A receptor that mediates thrombin signaling has been previously identified (Vu, T. -K. H. et al. (1991) Cell 64:1057–1068; U.S. Pat. No. 5,256,766). This receptor revealed a novel proteolytic mechanism of activation and is referred to as PAR1 (protease-activated receptor 1). PAR1 is activated by the binding of thrombin to and cleavage of PAR1's amino terminal exodomain at a specific site. Receptor cleavage unmasks a new amino terminus, which then functions as a tethered peptide ligand by binding intramolecularly to the body of the receptor to effect transmembrane signaling (Vu, T. -K. H. et al. (1991) Cell 64:1057–1068). Synthetic peptides that mimic this tethered ligand domain function as PAR1 agonists and activate it independent of thrombin and receptor cleavage (Vu, T. -K. H. et al. (1991) Cell 64:1057–1068).

To identify which of thrombin's known cellular actions are mediated by PAR1, a PAR1 knockout mouse was recently generated (Connolly, A. et al. (1996) Nature 381:516–519). Analysis of mice in which both alleles of the PAR1 gene were disrupted provided definitive evidence for a second platelet thrombin receptor and for tissue specific roles of distinct thrombin receptors. Specifically, in mice, PAR1 is not important for platelet responses but is critical for fibroblast responses.

A second protease-activated receptor (PAR2) was cloned during a search for relatives of the Substance K receptor (Nystedt, S., et al. (1994) PNAS USA, 91:9208–9212). The physiological activator of PAR2 remains unknown; it is not activated by thrombin.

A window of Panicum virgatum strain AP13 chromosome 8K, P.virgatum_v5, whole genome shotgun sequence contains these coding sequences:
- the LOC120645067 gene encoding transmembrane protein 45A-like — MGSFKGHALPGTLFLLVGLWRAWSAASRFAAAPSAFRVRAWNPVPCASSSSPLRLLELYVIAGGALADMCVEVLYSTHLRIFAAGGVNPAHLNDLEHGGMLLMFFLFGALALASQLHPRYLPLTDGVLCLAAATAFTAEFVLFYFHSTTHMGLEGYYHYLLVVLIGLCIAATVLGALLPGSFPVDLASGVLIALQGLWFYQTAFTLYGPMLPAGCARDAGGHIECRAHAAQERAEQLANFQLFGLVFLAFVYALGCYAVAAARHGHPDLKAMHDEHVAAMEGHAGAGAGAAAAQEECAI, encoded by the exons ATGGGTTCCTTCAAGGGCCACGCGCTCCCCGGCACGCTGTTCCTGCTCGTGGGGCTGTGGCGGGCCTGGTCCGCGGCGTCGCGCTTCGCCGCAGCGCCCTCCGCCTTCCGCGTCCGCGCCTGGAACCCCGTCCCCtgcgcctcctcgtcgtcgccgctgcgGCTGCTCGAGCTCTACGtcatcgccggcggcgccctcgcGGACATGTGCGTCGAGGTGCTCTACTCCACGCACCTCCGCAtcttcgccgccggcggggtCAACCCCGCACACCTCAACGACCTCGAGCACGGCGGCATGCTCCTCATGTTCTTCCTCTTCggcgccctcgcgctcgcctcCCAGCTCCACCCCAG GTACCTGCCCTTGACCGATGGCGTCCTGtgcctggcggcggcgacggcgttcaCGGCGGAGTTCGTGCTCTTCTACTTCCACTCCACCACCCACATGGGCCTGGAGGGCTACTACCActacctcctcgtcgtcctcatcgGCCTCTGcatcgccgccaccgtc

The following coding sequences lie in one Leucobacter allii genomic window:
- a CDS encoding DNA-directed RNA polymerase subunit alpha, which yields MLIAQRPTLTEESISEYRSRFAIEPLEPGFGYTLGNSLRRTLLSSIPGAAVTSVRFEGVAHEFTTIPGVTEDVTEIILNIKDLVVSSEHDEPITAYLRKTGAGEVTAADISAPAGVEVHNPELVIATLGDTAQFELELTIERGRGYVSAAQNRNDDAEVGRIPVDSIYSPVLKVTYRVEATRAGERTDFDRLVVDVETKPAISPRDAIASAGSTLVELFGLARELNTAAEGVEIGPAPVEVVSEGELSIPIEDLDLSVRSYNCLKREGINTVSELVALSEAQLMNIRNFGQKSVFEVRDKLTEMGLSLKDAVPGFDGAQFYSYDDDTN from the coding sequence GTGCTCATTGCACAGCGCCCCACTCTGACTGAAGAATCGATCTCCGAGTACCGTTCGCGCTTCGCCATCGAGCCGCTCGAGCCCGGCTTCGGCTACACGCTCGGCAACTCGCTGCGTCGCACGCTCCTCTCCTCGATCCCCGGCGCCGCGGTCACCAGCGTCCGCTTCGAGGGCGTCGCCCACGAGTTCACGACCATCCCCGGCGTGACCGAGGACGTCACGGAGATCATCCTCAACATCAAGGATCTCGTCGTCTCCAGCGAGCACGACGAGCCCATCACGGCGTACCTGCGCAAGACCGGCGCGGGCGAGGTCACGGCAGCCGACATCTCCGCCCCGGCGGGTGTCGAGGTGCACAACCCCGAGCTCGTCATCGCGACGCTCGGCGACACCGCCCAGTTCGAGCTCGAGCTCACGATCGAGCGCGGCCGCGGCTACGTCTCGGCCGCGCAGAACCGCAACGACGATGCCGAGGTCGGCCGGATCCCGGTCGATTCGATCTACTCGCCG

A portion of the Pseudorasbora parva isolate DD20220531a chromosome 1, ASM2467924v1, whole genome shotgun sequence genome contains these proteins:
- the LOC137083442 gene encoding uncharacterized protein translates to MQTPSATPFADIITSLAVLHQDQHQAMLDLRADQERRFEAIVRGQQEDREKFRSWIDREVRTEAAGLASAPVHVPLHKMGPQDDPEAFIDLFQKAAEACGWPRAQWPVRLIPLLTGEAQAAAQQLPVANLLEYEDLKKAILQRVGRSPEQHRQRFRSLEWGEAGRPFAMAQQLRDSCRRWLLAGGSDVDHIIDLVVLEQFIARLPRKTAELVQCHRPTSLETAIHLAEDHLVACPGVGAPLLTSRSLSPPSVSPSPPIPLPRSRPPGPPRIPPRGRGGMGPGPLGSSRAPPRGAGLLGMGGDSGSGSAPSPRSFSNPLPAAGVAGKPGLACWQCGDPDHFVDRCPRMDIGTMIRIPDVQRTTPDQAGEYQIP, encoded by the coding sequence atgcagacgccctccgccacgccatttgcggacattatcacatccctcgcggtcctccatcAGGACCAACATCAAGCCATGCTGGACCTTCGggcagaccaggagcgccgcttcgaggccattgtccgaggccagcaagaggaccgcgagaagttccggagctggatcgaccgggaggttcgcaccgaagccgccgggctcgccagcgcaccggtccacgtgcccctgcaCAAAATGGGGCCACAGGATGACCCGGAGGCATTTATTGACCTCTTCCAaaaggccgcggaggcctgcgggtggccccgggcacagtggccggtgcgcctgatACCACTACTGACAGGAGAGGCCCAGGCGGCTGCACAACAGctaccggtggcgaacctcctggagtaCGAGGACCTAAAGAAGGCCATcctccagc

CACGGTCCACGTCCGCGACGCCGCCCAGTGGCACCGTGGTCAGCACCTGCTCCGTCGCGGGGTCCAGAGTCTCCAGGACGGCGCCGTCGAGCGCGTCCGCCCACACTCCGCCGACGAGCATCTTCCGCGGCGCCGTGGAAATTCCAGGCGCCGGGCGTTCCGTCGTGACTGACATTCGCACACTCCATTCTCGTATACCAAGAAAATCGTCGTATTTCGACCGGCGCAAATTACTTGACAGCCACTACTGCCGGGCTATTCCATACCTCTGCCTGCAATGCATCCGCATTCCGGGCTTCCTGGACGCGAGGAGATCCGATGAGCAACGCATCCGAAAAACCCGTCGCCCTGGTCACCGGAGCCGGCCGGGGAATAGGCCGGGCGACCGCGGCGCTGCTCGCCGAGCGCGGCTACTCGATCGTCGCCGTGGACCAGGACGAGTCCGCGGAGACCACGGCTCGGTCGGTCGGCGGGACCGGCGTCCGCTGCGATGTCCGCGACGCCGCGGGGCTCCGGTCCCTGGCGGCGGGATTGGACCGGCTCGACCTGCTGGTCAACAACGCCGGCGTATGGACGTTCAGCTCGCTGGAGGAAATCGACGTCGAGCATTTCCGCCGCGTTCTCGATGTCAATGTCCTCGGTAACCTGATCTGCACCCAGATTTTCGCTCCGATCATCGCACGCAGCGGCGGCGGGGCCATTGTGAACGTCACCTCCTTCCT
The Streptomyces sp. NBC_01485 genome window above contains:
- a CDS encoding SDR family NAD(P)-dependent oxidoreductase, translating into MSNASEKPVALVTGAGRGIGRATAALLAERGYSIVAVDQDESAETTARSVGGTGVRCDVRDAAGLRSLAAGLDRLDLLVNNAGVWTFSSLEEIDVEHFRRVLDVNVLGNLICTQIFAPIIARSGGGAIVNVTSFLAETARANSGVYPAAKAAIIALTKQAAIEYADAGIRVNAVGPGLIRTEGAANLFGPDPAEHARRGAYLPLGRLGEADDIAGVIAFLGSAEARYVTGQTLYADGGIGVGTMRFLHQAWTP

The protease-activated receptor (PAR3) disclosed herein is useful in assaying libraries of compounds for their activity as thrombin agonists and antagonists. DNA encoding PAR3 is placed in a functional expression vector, expressed in a cell line, and used to assay compounds for activity as an agonist or antagonist of thrombin's affect on PAR3.

The invention features substantially pure DNA (cDNA or genomic DNA) encoding a protease-activated receptor 3 (PAR3) from vertebrate tissues (SEQ ID NO:1, SEQ ID NO:2, SEQ ID NO: 4 and SEQ ID NO: 5) and degenerate sequences thereof, substantially pure protease-activated receptor 3 polypeptides encoded thereby; as well as amino acid sequences substantially identical to the amino acid sequences SEQ ID NO:3 and SEQ ID NO:6 from mouse and human, respectively. The invention further comprises fragments of the PAR3 receptor which are activated by thrombin. Such fragments may have the same amino acid sequence as SEQ ID NO:3 and SEQ ID NO:6 or be at least 80% identical to the amino acid sequences SEQ ID NO:3 and SEQ ID NO:6.